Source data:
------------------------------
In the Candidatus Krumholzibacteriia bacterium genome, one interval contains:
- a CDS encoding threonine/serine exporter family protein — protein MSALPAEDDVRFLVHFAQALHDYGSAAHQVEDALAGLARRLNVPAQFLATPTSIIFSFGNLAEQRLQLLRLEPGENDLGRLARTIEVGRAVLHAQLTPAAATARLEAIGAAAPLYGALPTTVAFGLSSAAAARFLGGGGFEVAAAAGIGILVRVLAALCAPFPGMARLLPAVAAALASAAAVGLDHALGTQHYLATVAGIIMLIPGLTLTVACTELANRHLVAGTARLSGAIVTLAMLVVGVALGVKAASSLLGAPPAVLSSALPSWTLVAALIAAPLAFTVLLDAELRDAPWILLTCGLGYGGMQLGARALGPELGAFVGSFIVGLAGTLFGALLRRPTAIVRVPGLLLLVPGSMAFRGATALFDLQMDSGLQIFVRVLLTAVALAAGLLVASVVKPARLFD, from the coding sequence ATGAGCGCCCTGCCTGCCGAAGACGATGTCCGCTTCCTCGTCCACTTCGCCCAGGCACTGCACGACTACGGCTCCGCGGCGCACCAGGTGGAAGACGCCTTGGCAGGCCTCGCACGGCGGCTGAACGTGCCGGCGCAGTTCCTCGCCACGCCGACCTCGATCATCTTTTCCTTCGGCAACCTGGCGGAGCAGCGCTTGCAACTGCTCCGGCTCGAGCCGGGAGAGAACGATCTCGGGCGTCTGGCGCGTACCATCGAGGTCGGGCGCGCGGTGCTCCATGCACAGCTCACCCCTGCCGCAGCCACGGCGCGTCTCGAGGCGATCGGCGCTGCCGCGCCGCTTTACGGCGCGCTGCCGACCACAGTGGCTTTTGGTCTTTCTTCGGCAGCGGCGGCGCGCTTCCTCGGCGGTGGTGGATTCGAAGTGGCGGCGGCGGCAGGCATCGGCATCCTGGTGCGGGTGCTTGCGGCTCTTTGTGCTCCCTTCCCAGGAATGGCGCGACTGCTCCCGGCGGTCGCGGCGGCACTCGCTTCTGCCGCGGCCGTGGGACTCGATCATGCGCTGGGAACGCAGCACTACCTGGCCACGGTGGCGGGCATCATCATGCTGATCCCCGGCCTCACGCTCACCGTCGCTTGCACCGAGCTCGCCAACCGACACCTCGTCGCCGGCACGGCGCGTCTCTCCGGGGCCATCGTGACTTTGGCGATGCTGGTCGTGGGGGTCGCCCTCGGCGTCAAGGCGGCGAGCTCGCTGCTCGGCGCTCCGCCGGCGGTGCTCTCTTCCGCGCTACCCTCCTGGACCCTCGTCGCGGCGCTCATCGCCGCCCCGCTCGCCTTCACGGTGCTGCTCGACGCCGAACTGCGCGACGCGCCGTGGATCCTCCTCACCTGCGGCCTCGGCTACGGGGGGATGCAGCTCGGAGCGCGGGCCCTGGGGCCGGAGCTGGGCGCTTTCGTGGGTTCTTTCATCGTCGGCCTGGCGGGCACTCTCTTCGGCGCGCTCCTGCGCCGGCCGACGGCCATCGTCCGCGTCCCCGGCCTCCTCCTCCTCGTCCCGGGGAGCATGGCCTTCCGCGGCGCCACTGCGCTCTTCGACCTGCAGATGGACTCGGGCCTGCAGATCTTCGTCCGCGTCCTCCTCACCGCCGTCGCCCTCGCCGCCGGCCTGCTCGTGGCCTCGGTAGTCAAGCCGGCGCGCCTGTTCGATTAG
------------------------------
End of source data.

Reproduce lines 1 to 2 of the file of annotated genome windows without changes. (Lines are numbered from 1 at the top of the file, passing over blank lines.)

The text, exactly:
In the Candidatus Krumholzibacteriia bacterium genome, one interval contains:
- a CDS encoding threonine/serine exporter family protein — protein MSALPAEDDVRFLVHFAQALHDYGSAAHQVEDALAGLARRLNVPAQFLATPTSIIFSFGNLAEQRLQLLRLEPGENDLGRLARTIEVGRAVLHAQLTPAAATARLEAIGAAAPLYGALPTTVAFGLSSAAAARFLGGGGFEVAAAAGIGILVRVLAALCAPFPGMARLLPAVAAALASAAAVGLDHALGTQHYLATVAGIIMLIPGLTLTVACTELANRHLVAGTARLSGAIVTLAMLVVGVALGVKAASSLLGAPPAVLSSALPSWTLVAALIAAPLAFTVLLDAELRDAPWILLTCGLGYGGMQLGARALGPELGAFVGSFIVGLAGTLFGALLRRPTAIVRVPGLLLLVPGSMAFRGATALFDLQMDSGLQIFVRVLLTAVALAAGLLVASVVKPARLFD, from the coding sequence ATGAGCGCCCTGCCTGCCGAAGACGATGTCCGCTTCCTCGTCCACTTCGCCCAGGCACTGCACGACTACGGCTCCGCGGCGCACCAGGTGGAAGACGCCTTGGCAGGCCTCGCACGGCGGCTGAACGTGCCGGCGCAGTTCCTCGCCACGCCGACCTCGATCATCTTTTCCTTCGGCAACCTGGCGGAGCAGCGCTTGCAACTGCTCCGGCTCGAGCCGGGAGAGAACGATCTCGGGCGTCTGGCGCGTACCATCGAGGTCGGGCGCGCGGTGCTCCATGCACAGCTCACCCCTGCCGCAGCCACGGCGCGTCTCGAGGCGATCGGCGCTGCCGCGCCGCTTTACGGCGCGCTGCCGACCACAGTGGCTTTTGGTCTTTCTTCGGCAGCGGCGGCGCGCTTCCTCGGCGGTGGTGGATTCGAAGTGGCGGCGGCGGCAGGCATCGGCATCCTGGTGCGGGTGCTTGCGGCTCTTTGTGCTCCCTTCCCAGGAATGGCGCGACTGCTCCCGGCGGTCGCGGCGGCACTCGCTTCTGCCGCGGCCGTGGGACTCGATCATGCGCTGGGAACGCAGCACTACCTGGCCACGGTGGCGGGCATCATCATGCTGATCCCCGGCCTCACGCTCACCGTCGCTTGCACCGAGCTCGCCAACCGACACCTCGTCGCCGGCACGGCGCGTCTCTCCGGGGCCATCGTGACTTTGGCGATGCTGGTCGTGGGGGTCGCCCTCGGCGTCAAGGCGGCGAGCTCGCTGCTCGGCGCTCCGCCGGCGGTGCTCTCTTCCGCGCTACCCTCCTGGACCCTCGTCGCGGCGCTCATCGCCGCCCCGCTCGCCTTCACGGTGCTGCTCGACGCCGAACTGCGCGACGCGCCGTGGATCCTCCTCACCTGCGGCCTCGGCTACGGGGGGATGCAGCTCGGAGCGCGGGCCCTGGGGCCGGAGCTGGGCGCTTTCGTGGGTTCTTTCATCGTCGGCCTGGCGGGCACTCTCTTCGGCGCGCTCCTGCGCCGGCCGACGGCCATCGTCCGCGTCCCCGGCCTCCTCCTCCTCGTCCCGGGGAGCATGGCCTTCCGCGGCGCCACTGCGCTCTTCGACCTGCAGATGGACTCGGGCCTGCAGATCTTCGTCCGCGTCCTCCTCACCGCCGTCGCCCTCGCCGCCGGCCTGCTCGTGGCCTCGGTAGTCAAGCCGGCGCGCCTGTTCGATTAG